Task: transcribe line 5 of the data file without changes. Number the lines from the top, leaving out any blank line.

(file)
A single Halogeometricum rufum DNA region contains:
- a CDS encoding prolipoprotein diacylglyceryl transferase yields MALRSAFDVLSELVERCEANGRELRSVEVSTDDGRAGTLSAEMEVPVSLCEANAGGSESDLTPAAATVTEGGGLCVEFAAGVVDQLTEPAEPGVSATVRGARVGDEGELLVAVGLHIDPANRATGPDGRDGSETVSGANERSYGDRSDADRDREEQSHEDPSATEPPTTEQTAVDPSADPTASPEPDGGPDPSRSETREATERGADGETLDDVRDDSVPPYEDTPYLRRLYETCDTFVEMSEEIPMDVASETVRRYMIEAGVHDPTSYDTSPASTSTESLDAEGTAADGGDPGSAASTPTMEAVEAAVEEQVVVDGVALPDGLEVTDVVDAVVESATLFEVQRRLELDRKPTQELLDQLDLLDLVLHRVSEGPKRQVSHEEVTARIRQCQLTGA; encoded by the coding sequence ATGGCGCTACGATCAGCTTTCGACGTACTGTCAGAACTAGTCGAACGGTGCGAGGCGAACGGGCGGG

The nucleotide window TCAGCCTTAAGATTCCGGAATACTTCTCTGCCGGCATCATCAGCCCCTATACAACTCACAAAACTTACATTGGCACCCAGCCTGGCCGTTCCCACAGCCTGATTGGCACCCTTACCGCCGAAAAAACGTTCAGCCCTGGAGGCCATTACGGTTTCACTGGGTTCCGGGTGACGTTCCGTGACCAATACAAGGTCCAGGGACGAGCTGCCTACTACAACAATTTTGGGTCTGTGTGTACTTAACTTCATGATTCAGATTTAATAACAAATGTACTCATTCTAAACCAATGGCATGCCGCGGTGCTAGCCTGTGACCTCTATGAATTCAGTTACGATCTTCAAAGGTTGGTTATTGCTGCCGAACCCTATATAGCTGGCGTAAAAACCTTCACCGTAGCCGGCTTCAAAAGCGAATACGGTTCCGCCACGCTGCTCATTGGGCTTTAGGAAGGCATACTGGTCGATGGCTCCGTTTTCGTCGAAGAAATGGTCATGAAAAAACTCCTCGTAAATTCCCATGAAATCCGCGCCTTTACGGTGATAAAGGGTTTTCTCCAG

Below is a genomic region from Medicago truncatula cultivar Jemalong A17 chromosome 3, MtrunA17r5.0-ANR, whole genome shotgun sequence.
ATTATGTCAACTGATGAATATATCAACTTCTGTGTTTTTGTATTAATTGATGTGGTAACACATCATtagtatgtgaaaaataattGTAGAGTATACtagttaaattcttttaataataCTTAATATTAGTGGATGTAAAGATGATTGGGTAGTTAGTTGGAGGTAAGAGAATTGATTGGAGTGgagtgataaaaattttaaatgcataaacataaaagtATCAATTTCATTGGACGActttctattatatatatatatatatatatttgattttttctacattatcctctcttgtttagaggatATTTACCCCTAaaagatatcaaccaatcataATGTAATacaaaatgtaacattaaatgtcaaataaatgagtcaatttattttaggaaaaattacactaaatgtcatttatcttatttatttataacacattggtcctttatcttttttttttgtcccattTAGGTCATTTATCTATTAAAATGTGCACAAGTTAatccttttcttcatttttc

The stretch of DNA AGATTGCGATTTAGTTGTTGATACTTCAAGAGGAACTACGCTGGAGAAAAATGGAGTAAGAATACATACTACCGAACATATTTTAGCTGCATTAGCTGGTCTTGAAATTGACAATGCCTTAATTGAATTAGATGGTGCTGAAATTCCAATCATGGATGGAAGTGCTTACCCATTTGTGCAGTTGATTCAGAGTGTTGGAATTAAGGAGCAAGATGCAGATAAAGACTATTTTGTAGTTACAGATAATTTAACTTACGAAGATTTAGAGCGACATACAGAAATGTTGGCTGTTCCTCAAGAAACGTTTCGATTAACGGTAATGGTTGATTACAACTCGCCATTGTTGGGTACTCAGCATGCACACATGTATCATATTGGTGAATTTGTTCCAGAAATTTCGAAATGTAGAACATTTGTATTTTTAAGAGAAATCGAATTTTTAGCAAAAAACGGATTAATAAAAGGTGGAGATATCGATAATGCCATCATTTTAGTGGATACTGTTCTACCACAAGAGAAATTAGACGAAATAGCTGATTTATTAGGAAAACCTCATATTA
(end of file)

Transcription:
ATTATGTCAACTGATGAATATATCAACTTCTGTGTTTTTGTATTAATTGATGTGGTAACACATCATtagtatgtgaaaaataattGTAGAGTATACtagttaaattcttttaataataCTTAATATTAGTGGATGTAAAGATGATTGGGTAGTTAGTTGGAGGTAAGAGAATTGATTGGAGTGgagtgataaaaattttaaatgcataaacataaaagtATCAATTTCATTGGACGActttctattatatatatatatatatatatttgattttttctacattatcctctcttgtttagaggatATTTACCCCTAaaagatatcaaccaatcataATGTAATacaaaatgtaacattaaatgtcaaataaatgagtcaatttattttaggaaaaattacactaaatgtcatttatcttatttatttataacacattggtcctttatcttttttttttgtcccattTAGGTCATTTATCTATTAAAATGTGCACAAGTTAatccttttcttcatttttc